Toyota Motor Corp. workers are likely to forgo demands for a basic wage hike next spring in a move that represents a major policy shift for a large union and is likely to ripple out to other firms.
The decision was approved at a recent regular meeting of the Toyota Motor Workers’ Union, representing 62,000 workers at the nation’s largest automaker, a union official said Sunday.
“We have just shifted our focus in thinking, and whether or not we actually request (a hike) depends on our discussions in the months to come,” the official said.
The union agreed in the spring to no pay-scale hikes, aside from seniority-based increments.
Under its new policy, the union “attempts to shift from its policy of mandating an increment request every year” by chiefly taking into account efforts at improving productivity of union members and earnings, according to the official.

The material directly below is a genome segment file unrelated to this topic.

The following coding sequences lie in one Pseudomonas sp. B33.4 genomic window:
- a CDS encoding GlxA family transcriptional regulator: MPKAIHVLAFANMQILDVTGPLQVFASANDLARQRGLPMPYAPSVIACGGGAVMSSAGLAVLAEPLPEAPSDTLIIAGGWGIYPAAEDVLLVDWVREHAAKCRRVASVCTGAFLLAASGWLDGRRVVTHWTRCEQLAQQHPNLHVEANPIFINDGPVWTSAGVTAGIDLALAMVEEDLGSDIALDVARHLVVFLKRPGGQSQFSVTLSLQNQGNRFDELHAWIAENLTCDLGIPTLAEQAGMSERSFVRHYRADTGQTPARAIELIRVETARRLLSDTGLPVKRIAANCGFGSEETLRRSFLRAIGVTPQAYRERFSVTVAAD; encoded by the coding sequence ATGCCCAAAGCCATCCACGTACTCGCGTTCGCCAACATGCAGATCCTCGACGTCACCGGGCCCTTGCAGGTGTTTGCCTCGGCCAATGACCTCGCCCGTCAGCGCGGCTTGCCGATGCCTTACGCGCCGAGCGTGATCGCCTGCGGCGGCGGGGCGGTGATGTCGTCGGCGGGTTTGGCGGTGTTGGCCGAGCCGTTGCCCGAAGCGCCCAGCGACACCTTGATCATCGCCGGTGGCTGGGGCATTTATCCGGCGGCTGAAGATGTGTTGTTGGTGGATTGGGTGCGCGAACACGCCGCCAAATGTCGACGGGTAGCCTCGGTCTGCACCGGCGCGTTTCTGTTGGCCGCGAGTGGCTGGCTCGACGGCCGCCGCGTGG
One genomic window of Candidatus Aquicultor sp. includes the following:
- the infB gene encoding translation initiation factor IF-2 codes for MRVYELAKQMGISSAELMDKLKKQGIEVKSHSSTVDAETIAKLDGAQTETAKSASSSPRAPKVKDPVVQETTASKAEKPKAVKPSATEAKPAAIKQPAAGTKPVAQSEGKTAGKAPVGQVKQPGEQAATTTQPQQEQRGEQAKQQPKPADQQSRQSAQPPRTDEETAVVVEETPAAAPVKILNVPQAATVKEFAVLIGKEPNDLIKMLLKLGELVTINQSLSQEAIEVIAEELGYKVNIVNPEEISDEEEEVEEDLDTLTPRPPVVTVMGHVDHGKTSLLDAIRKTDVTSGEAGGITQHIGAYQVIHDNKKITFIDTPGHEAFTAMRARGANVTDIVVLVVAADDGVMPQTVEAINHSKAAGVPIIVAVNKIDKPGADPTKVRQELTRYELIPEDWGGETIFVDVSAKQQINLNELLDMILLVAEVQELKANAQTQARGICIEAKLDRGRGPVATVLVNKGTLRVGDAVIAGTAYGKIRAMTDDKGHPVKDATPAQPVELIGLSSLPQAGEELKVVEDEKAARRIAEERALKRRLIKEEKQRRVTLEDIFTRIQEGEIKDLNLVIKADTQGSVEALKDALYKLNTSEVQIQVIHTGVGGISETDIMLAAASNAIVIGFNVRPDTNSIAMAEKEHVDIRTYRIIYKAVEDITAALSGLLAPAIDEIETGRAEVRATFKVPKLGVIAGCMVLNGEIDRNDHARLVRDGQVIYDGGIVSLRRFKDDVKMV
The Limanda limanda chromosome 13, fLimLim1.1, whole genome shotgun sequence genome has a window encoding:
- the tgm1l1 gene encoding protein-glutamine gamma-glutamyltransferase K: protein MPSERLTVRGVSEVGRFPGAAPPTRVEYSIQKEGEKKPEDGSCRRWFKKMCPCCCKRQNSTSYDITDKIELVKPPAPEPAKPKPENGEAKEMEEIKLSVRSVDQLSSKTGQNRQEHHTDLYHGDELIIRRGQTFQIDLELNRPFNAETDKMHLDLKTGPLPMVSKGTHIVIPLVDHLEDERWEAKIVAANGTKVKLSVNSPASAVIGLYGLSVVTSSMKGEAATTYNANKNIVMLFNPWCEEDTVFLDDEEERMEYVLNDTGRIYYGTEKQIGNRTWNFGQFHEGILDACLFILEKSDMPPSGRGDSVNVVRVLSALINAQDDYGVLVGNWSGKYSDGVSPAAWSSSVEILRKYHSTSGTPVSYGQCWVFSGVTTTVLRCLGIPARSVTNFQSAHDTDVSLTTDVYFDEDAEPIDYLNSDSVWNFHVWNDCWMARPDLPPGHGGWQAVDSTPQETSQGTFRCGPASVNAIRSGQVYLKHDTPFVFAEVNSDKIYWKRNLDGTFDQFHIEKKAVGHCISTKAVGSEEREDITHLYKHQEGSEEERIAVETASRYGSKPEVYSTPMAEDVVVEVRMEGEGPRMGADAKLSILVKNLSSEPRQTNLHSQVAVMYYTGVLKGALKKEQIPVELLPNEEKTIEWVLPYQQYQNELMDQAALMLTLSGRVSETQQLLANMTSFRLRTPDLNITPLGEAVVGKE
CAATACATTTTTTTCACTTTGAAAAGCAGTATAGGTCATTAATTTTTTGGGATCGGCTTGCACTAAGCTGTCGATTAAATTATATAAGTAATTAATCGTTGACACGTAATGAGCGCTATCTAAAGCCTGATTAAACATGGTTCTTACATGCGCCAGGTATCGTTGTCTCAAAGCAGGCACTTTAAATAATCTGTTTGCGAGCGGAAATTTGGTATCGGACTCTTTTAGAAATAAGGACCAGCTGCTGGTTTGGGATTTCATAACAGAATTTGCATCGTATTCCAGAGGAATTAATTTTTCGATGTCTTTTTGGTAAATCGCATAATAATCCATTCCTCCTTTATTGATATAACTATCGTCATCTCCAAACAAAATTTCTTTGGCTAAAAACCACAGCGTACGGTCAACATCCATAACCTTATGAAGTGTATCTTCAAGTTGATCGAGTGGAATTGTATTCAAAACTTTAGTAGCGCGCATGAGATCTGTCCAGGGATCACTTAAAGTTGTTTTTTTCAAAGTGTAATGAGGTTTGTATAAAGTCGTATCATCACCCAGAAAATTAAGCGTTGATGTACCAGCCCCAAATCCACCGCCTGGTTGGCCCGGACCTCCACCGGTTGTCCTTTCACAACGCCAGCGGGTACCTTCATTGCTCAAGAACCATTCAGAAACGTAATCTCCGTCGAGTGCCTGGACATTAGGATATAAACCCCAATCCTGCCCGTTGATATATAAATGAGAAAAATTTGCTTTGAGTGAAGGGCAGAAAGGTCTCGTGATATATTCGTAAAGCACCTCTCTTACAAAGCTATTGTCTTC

The union will now consider external economic factors, such as the threat of deflation now hitting the nation and business trends at other major companies
The union had demanded a monthly pay hike of 1,000 yen on top of the regularly scheduled, seniority-based increase of 6,500 yen in the spring’s wage negotiations. But it faced tough opposition from management, which is concerned about losing its competitive edge to Chinese and South Korean firms.